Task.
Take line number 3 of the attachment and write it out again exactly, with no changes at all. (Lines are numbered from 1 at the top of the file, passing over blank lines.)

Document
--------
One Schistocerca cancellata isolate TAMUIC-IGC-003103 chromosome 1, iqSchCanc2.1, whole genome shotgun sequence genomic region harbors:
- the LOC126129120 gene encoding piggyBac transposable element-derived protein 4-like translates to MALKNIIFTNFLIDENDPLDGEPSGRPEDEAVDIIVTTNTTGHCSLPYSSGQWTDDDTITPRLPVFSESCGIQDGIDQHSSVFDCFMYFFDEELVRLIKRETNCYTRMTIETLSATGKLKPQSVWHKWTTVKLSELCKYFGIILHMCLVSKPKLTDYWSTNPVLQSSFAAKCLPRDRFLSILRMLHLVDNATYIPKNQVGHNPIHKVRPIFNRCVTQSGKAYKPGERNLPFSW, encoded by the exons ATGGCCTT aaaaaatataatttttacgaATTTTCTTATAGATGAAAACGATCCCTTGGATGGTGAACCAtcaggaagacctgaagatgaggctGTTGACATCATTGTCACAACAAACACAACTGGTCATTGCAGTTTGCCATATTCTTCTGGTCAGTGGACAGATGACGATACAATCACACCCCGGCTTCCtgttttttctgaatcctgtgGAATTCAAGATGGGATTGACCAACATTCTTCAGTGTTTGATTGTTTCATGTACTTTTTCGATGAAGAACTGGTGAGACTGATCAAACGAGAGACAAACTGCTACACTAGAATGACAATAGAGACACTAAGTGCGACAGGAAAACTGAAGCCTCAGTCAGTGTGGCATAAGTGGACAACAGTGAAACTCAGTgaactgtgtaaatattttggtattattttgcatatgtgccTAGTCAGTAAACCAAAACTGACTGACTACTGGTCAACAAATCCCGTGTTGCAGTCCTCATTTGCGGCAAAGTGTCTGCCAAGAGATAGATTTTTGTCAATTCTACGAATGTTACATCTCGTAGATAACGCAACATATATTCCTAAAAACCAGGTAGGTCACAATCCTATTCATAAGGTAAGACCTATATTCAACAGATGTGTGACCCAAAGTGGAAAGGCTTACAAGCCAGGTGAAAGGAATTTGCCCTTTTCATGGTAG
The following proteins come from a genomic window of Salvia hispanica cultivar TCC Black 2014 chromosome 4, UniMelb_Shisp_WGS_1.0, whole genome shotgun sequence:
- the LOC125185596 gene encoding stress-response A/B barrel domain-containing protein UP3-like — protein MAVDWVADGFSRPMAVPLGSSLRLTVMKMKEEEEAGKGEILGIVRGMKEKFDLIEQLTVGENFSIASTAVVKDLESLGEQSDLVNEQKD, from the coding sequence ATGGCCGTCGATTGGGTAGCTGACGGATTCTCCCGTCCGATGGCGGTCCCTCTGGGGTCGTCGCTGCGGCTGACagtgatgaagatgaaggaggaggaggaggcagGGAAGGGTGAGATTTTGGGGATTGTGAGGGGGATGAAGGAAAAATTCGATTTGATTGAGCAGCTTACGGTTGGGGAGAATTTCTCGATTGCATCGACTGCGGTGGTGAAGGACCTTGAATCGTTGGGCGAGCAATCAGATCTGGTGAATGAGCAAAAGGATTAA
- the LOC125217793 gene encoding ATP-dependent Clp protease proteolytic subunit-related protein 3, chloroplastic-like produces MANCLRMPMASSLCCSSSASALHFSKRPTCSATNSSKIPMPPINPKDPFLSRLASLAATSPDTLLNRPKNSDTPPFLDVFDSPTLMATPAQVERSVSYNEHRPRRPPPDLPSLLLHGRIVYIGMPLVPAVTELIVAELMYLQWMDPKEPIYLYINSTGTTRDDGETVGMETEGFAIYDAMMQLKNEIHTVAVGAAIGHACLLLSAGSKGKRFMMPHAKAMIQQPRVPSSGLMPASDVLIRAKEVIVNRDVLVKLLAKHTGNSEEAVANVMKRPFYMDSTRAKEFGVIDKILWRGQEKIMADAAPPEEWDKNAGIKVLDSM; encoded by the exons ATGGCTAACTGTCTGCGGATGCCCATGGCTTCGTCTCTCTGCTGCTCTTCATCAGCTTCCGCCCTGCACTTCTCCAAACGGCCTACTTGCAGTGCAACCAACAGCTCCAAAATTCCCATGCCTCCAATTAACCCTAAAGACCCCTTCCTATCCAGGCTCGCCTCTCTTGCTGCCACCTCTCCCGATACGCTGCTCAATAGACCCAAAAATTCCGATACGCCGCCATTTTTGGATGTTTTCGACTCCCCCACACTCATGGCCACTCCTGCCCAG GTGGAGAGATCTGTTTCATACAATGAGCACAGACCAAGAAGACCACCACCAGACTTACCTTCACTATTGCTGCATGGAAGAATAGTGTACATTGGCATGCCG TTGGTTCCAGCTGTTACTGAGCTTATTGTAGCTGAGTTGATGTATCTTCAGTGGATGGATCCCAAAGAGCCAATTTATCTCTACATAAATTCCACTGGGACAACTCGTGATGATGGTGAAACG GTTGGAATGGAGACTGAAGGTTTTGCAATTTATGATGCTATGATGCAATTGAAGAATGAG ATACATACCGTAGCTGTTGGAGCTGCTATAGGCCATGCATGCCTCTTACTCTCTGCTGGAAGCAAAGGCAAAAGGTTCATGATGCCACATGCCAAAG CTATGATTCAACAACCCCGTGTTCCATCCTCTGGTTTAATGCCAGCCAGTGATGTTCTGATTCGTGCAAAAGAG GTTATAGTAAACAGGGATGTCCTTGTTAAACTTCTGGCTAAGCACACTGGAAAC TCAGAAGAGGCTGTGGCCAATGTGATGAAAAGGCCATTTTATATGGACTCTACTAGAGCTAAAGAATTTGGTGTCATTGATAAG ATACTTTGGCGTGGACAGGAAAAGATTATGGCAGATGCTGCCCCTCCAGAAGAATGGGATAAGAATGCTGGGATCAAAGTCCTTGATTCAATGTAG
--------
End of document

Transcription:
The following proteins come from a genomic window of Salvia hispanica cultivar TCC Black 2014 chromosome 4, UniMelb_Shisp_WGS_1.0, whole genome shotgun sequence: